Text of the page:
Posts filed under ‘information hacks’
Some star charts are available with addresses like:
But how to find other months?
You can’t find these on the site, or Google for them, you have to notice the pattern in the URL and hack the URL address:
where YY is the month as 01, 02, 03, for January, February, March, etc. and Mmm is Jan, Feb, Mar, etc.
You can also view past year’s charts by changing …08 to …07 for example. Not sure there are differences between years though?
This is useful since some sites publish the night sky star chart for the current month, but the morning sky can be just as fun to look at as the night sky. The star chart for the morning of a given month is the same as the night sky chart three months in the future. So a chart for October’s morning sky at 9 UTC (5AM in EDT) will be the same 3UTC (10 PM EST) in January (EDT = UTC-4, EST = UTC-5) which differ by six hours.
Why? It takes 24 h for the Earth to rotate one complete cycle. Six hours is a quarter of that. It takes 12 months for the Earth to revolve around the sun, one quarter of that is three months. Every night the sky shifts ca. one degree overhead from East to West; after a year it’s made a complete cycle.
So even though many star chart sites don’t publish other month’s charts they can be useful if you can find them.
Email, especially web-based email like Yahoo or Gmail, both sporting huge or unlimited inbox sizes, can be used to archive information and provides at the least a patchwork backup and document management system.
For example, when you’ve finished your TPS Report (http://en.wikipedia.org/wiki/TPS_report_(Office_Space), you can email it to your boss *and* yourself for safekeeping.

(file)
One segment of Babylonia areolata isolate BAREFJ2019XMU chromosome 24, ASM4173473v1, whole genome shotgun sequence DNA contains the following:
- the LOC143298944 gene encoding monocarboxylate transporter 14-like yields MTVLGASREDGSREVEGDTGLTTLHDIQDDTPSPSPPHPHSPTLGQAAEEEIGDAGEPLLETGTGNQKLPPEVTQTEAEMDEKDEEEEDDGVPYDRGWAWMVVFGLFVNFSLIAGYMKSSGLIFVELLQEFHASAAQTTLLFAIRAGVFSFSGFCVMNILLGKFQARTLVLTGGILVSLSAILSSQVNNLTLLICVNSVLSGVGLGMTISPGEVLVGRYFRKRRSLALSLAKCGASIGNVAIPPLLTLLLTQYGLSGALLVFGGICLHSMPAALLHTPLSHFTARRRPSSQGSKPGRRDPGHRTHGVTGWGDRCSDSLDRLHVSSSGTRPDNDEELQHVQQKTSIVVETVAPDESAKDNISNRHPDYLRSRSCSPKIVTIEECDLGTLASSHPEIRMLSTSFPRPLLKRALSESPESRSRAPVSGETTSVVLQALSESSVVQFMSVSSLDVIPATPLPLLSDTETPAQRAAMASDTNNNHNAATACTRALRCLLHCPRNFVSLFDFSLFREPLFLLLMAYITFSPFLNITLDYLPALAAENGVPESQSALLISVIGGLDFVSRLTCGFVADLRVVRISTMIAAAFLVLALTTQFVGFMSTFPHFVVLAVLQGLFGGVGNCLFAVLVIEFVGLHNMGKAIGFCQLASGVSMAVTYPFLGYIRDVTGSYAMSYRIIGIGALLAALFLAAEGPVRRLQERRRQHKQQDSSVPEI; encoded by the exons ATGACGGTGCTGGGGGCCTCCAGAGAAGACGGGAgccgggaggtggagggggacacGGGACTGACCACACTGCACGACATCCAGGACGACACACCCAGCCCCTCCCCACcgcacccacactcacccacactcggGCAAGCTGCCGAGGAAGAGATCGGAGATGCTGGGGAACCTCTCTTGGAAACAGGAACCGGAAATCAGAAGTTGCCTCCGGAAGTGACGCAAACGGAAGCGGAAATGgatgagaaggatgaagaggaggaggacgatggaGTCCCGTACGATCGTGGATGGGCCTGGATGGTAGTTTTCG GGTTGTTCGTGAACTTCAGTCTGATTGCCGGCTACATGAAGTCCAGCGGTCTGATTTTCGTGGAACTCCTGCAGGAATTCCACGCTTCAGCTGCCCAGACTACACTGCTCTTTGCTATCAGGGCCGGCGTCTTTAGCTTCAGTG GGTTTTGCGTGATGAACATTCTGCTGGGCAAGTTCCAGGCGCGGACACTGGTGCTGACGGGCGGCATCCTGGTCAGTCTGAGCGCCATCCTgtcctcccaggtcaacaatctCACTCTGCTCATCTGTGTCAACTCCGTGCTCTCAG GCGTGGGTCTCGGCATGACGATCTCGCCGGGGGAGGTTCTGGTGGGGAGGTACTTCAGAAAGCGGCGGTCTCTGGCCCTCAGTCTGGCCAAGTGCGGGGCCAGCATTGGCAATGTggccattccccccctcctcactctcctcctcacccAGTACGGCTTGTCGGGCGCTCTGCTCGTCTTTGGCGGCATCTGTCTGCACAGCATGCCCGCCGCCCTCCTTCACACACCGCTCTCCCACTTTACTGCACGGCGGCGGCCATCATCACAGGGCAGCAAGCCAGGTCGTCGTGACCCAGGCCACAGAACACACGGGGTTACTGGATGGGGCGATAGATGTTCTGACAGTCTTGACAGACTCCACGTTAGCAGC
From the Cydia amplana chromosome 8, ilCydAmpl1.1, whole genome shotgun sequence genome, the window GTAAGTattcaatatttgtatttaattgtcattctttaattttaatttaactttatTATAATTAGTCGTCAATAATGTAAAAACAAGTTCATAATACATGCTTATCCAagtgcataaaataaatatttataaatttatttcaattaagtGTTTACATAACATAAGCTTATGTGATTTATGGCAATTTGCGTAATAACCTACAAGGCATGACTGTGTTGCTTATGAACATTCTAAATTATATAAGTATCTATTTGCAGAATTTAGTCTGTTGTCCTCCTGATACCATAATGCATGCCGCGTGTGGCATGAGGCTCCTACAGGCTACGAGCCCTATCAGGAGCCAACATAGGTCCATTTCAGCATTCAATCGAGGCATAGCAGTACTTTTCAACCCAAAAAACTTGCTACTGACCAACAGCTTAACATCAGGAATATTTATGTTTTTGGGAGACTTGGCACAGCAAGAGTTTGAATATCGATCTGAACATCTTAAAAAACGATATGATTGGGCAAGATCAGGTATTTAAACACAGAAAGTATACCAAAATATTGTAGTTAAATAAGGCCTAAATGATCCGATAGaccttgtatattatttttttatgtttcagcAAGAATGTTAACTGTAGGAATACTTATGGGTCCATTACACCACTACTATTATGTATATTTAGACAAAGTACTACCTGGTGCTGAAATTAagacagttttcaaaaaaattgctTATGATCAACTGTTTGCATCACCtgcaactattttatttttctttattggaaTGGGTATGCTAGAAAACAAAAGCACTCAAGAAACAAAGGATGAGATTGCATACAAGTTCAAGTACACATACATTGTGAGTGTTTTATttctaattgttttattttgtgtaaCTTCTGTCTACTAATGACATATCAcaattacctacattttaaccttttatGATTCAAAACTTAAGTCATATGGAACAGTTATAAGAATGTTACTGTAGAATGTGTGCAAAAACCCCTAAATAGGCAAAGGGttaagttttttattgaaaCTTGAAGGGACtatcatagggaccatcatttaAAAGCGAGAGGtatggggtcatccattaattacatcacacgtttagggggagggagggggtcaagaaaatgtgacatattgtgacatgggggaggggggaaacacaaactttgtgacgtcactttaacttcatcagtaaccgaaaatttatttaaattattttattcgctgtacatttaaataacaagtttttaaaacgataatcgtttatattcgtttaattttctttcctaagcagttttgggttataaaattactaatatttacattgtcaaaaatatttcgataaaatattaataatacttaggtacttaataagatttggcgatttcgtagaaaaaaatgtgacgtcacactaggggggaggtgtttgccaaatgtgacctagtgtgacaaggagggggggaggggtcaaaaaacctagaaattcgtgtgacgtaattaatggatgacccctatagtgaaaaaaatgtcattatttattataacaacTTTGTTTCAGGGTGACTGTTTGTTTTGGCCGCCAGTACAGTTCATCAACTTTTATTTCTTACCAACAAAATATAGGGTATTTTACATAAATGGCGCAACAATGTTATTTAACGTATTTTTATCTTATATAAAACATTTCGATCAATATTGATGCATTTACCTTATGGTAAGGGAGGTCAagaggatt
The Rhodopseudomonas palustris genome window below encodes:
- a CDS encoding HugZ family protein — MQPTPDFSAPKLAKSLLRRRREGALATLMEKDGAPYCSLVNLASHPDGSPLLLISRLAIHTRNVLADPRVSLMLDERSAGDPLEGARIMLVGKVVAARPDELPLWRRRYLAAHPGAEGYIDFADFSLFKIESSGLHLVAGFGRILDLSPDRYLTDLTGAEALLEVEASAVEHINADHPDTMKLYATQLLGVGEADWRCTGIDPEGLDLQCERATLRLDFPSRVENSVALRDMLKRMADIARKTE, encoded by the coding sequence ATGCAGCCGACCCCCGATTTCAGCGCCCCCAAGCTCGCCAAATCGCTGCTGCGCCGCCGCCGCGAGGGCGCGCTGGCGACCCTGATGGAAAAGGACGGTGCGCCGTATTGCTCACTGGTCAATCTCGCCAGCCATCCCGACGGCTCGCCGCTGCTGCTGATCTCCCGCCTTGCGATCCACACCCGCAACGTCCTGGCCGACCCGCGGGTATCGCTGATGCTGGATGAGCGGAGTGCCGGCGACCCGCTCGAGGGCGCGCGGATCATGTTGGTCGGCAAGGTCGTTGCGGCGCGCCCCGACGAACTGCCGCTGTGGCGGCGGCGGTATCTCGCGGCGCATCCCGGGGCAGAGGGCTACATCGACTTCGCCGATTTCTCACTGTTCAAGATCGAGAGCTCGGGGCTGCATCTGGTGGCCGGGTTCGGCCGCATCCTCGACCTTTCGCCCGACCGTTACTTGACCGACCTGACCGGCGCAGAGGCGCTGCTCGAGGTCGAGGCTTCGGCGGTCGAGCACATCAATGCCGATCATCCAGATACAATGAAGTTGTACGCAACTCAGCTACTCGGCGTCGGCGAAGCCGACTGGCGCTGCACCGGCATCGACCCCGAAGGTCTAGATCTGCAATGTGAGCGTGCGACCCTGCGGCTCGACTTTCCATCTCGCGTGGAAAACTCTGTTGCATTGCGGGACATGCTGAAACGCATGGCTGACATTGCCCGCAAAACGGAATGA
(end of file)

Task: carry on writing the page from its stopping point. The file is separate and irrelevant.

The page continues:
How to find it again. Tagging ala Gmail is one way perhaps. Email applications let you make folders ad infinitum to “organize” stuff. Also email search is available with most programs. But wouldn’t it be nice to have direct links to particular emails (with those important document attachments)?
It turns out both Gmail and Yahoo mail seem to allow you to grab the URL of a particular email and use it as a direct link back, provided you’re logged in.
Here’s an example of a Gmail link:
I haven’t tried to understand the parameters of the URL, but you can cull quite a bit out and still maintain a link:
Here’s a Yahoo email link:
A little messier, but you can remove some to give:
…which works fine.
These links to important emails can be dropped on a webpage or into yet another email or bookmarked using your browser or del.icio.us….etc.
I’m not sure if using these URLs opens up security holes into your inbox (so I’ve purposely messed up some of the URL in those given above). Also, it seems like the lifetimes of your links are dependant on the particular server you log into at Yahoo, and the structure of the URL formatting in both cases.
Nevertheless, it seems pretty useful to be able to teleport directly to an item of interest in your inbox rather than be constrained to the typical temporal-view. The ability to create links to information is a pretty important feature of our Memex (http://en.wikipedia.org/wiki/Memex).
Here’s some search terms that I was using trying to find out more about links to emails:
URL hacks link hyperlink email Yahoo mail Gmail ShowLetter MsgID